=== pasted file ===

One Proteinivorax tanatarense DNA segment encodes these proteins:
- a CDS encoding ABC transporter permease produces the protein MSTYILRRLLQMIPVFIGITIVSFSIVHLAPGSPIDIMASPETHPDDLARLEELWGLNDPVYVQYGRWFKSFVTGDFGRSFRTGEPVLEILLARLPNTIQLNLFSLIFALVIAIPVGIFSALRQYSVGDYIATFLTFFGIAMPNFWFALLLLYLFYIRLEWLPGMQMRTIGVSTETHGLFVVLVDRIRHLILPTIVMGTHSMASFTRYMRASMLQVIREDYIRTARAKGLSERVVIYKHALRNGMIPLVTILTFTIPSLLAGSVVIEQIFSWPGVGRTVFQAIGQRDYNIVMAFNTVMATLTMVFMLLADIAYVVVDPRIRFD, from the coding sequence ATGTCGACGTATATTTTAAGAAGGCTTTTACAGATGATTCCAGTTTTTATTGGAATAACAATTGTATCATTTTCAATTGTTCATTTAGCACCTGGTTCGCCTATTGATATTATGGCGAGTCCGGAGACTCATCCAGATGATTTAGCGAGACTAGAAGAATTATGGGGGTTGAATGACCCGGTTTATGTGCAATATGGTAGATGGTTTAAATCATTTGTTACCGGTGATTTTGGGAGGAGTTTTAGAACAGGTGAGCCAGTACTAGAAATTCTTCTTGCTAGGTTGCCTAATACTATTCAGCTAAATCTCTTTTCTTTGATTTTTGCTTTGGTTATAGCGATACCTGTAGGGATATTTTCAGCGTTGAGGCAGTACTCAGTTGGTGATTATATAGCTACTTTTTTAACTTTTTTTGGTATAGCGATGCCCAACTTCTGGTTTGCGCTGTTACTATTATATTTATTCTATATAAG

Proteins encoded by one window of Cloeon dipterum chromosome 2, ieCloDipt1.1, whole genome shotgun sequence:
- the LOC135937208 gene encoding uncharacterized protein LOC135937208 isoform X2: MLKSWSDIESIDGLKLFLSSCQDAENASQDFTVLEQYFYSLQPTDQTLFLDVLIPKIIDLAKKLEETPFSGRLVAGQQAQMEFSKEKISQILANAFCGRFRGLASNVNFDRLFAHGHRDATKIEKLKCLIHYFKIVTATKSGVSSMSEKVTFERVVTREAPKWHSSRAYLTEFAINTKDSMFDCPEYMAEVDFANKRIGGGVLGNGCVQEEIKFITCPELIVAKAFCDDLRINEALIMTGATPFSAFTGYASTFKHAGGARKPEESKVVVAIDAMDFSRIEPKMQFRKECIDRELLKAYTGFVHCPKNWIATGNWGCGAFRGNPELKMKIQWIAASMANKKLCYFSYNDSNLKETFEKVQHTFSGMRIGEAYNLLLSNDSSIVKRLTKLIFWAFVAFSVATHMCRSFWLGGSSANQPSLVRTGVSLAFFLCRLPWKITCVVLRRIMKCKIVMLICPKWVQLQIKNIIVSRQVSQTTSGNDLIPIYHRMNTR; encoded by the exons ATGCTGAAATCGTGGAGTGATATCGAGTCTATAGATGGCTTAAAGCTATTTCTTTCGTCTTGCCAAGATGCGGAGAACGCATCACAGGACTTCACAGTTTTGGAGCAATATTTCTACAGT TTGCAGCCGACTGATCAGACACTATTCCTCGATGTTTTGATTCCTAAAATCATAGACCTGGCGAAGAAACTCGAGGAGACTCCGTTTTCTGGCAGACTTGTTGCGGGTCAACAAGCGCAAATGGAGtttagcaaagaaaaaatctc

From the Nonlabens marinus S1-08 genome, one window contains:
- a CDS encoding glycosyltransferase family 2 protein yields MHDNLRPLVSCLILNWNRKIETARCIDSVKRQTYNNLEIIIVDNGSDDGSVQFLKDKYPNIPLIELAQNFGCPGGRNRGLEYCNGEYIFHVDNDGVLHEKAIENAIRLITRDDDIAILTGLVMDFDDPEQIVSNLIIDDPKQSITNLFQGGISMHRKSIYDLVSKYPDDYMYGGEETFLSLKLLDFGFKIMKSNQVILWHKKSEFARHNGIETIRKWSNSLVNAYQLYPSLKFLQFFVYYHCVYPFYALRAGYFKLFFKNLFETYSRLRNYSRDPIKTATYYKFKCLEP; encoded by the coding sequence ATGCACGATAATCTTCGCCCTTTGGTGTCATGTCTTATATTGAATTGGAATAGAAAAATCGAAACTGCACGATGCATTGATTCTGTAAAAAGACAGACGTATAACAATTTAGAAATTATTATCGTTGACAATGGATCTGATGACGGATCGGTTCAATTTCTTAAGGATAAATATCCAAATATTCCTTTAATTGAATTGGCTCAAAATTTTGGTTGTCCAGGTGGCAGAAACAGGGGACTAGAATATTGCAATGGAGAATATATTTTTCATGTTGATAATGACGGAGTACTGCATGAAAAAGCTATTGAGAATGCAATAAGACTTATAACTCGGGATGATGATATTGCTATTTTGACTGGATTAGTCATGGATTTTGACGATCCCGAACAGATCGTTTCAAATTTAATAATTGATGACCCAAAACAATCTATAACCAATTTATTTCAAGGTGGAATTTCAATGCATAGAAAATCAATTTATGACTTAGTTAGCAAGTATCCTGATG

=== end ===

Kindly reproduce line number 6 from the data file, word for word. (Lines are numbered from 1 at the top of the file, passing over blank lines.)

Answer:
- a CDS encoding glycosyltransferase family 2 protein yields MHDNLRPLVSCLILNWNRKIETARCIDSVKRQTYNNLEIIIVDNGSDDGSVQFLKDKYPNIPLIELAQNFGCPGGRNRGLEYCNGEYIFHVDNDGVLHEKAIENAIRLITRDDDIAILTGLVMDFDDPEQIVSNLIIDDPKQSITNLFQGGISMHRKSIYDLVSKYPDDYMYGGEETFLSLKLLDFGFKIMKSNQVILWHKKSEFARHNGIETIRKWSNSLVNAYQLYPSLKFLQFFVYYHCVYPFYALRAGYFKLFFKNLFETYSRLRNYSRDPIKTATYYKFKCLEP; encoded by the coding sequence ATGCACGATAATCTTCGCCCTTTGGTGTCATGTCTTATATTGAATTGGAATAGAAAAATCGAAACTGCACGATGCATTGATTCTGTAAAAAGACAGACGTATAACAATTTAGAAATTATTATCGTTGACAATGGATCTGATGACGGATCGGTTCAATTTCTTAAGGATAAATATCCAAATATTCCTTTAATTGAATTGGCTCAAAATTTTGGTTGTCCAGGTGGCAGAAACAGGGGACTAGAATATTGCAATGGAGAATATATTTTTCATGTTGATAATGACGGAGTACTGCATGAAAAAGCTATTGAGAATGCAATAAGACTTATAACTCGGGATGATGATATTGCTATTTTGACTGGATTAGTCATGGATTTTGACGATCCCGAACAGATCGTTTCAAATTTAATAATTGATGACCCAAAACAATCTATAACCAATTTATTTCAAGGTGGAATTTCAATGCATAGAAAATCAATTTATGACTTAGTTAGCAAGTATCCTGATG